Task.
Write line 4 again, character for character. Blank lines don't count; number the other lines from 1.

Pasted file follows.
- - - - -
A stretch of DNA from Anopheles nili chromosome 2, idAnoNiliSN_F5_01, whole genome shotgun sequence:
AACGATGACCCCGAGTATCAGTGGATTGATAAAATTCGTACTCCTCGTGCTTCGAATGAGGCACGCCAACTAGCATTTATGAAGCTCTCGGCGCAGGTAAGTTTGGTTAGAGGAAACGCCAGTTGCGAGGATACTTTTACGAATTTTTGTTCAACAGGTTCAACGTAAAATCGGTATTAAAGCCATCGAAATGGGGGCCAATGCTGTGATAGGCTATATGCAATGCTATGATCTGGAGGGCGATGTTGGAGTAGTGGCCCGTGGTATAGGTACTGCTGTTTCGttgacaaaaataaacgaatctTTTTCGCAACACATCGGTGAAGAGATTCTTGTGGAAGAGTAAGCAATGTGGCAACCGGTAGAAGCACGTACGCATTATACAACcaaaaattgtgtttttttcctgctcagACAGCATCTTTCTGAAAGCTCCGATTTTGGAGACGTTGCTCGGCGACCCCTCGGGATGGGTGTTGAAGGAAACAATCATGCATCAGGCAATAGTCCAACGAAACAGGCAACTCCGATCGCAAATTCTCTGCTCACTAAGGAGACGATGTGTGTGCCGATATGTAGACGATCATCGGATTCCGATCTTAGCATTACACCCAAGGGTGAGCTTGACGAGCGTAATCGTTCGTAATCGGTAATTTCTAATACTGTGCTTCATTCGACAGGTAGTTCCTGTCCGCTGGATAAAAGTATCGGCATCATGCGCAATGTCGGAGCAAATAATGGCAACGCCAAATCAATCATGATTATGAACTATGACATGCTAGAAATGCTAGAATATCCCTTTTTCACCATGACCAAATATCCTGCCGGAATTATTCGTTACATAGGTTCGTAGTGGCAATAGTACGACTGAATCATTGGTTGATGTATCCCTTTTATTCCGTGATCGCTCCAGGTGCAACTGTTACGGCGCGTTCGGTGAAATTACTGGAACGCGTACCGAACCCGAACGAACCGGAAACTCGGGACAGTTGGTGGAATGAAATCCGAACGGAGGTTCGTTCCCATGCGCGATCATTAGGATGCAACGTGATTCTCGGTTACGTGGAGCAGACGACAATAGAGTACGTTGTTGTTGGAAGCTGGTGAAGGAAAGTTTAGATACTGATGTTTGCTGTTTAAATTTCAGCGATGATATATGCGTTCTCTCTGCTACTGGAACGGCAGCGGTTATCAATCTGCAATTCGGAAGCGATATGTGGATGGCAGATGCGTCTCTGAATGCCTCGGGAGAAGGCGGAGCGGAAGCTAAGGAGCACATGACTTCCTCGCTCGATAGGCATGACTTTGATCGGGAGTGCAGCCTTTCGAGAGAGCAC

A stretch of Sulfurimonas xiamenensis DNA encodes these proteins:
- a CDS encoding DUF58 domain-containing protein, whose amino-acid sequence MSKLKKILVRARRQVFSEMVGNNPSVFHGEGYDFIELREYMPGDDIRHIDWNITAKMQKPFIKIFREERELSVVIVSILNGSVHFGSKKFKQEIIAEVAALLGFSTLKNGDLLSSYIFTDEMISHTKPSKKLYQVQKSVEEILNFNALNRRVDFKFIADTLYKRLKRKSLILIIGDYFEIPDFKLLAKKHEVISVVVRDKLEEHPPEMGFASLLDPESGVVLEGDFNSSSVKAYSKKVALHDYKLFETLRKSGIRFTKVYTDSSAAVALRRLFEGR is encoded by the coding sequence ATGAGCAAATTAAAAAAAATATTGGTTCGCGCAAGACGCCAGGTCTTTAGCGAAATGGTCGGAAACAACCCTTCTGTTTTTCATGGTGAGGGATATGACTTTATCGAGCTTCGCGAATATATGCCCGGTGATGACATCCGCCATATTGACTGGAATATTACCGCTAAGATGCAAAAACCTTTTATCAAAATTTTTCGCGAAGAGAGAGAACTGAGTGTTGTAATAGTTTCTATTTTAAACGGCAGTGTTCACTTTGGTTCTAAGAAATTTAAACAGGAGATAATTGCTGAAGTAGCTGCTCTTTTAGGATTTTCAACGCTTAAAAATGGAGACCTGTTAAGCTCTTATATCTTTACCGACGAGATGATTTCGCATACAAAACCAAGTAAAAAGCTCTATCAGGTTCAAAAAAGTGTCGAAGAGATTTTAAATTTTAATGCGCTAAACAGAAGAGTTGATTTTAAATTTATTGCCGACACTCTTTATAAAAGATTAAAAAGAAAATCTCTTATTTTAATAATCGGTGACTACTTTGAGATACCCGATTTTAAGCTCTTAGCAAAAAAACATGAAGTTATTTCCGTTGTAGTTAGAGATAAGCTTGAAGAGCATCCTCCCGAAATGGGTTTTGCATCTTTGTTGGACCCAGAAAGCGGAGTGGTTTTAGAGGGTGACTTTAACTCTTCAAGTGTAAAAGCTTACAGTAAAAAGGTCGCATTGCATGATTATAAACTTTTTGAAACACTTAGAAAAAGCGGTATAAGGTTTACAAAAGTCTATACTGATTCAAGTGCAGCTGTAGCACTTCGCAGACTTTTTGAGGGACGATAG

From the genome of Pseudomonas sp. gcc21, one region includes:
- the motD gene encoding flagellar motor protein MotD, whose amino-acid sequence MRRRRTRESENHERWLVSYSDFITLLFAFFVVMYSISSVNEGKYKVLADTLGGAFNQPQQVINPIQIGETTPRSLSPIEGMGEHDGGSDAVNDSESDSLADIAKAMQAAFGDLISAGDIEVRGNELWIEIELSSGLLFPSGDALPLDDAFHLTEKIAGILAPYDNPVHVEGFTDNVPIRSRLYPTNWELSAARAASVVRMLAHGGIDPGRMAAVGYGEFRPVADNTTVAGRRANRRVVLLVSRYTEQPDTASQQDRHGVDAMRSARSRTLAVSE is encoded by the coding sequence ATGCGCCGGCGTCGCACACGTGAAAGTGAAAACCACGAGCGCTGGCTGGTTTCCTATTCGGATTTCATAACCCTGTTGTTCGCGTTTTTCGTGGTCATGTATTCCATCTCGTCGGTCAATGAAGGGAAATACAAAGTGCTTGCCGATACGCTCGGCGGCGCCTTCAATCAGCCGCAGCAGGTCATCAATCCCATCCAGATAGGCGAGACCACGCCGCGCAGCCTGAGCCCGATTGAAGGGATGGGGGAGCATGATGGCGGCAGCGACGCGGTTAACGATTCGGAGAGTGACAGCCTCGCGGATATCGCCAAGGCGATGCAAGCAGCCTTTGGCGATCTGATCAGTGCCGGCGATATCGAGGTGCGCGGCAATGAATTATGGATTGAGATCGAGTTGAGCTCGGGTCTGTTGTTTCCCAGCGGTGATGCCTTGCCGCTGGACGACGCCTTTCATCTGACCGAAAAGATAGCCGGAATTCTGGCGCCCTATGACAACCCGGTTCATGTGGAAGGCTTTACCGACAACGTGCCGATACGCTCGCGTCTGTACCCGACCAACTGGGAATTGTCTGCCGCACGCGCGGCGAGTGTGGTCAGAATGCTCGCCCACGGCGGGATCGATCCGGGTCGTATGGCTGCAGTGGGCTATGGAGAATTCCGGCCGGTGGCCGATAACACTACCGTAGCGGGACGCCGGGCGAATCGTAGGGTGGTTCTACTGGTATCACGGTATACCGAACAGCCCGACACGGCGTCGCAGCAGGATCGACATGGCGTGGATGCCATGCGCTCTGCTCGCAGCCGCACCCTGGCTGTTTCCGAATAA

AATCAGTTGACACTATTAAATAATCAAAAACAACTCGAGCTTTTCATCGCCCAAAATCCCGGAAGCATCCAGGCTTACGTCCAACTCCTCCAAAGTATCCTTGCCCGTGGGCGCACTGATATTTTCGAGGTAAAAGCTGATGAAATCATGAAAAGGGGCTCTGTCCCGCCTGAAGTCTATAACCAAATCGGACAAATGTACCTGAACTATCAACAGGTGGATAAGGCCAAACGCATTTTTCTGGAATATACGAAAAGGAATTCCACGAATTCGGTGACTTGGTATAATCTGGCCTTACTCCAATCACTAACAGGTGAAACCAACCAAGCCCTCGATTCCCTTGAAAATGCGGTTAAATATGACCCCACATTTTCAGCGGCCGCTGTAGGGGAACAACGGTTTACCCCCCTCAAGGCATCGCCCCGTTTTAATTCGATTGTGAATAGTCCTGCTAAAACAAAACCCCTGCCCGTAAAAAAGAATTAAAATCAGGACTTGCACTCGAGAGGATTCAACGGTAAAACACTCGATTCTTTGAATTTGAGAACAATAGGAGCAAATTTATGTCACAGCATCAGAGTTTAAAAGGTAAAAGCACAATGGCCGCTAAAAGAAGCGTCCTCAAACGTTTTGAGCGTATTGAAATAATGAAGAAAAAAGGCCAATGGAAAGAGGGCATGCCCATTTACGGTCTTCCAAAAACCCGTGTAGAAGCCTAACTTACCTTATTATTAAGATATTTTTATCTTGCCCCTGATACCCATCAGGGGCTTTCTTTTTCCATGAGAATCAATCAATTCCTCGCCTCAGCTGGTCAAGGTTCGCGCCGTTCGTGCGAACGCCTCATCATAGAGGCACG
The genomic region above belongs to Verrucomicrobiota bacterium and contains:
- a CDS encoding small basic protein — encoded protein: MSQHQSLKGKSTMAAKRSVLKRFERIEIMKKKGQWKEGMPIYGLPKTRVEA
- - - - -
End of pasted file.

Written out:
- a CDS encoding DUF58 domain-containing protein, whose amino-acid sequence MSKLKKILVRARRQVFSEMVGNNPSVFHGEGYDFIELREYMPGDDIRHIDWNITAKMQKPFIKIFREERELSVVIVSILNGSVHFGSKKFKQEIIAEVAALLGFSTLKNGDLLSSYIFTDEMISHTKPSKKLYQVQKSVEEILNFNALNRRVDFKFIADTLYKRLKRKSLILIIGDYFEIPDFKLLAKKHEVISVVVRDKLEEHPPEMGFASLLDPESGVVLEGDFNSSSVKAYSKKVALHDYKLFETLRKSGIRFTKVYTDSSAAVALRRLFEGR is encoded by the coding sequence ATGAGCAAATTAAAAAAAATATTGGTTCGCGCAAGACGCCAGGTCTTTAGCGAAATGGTCGGAAACAACCCTTCTGTTTTTCATGGTGAGGGATATGACTTTATCGAGCTTCGCGAATATATGCCCGGTGATGACATCCGCCATATTGACTGGAATATTACCGCTAAGATGCAAAAACCTTTTATCAAAATTTTTCGCGAAGAGAGAGAACTGAGTGTTGTAATAGTTTCTATTTTAAACGGCAGTGTTCACTTTGGTTCTAAGAAATTTAAACAGGAGATAATTGCTGAAGTAGCTGCTCTTTTAGGATTTTCAACGCTTAAAAATGGAGACCTGTTAAGCTCTTATATCTTTACCGACGAGATGATTTCGCATACAAAACCAAGTAAAAAGCTCTATCAGGTTCAAAAAAGTGTCGAAGAGATTTTAAATTTTAATGCGCTAAACAGAAGAGTTGATTTTAAATTTATTGCCGACACTCTTTATAAAAGATTAAAAAGAAAATCTCTTATTTTAATAATCGGTGACTACTTTGAGATACCCGATTTTAAGCTCTTAGCAAAAAAACATGAAGTTATTTCCGTTGTAGTTAGAGATAAGCTTGAAGAGCATCCTCCCGAAATGGGTTTTGCATCTTTGTTGGACCCAGAAAGCGGAGTGGTTTTAGAGGGTGACTTTAACTCTTCAAGTGTAAAAGCTTACAGTAAAAAGGTCGCATTGCATGATTATAAACTTTTTGAAACACTTAGAAAAAGCGGTATAAGGTTTACAAAAGTCTATACTGATTCAAGTGCAGCTGTAGCACTTCGCAGACTTTTTGAGGGACGATAG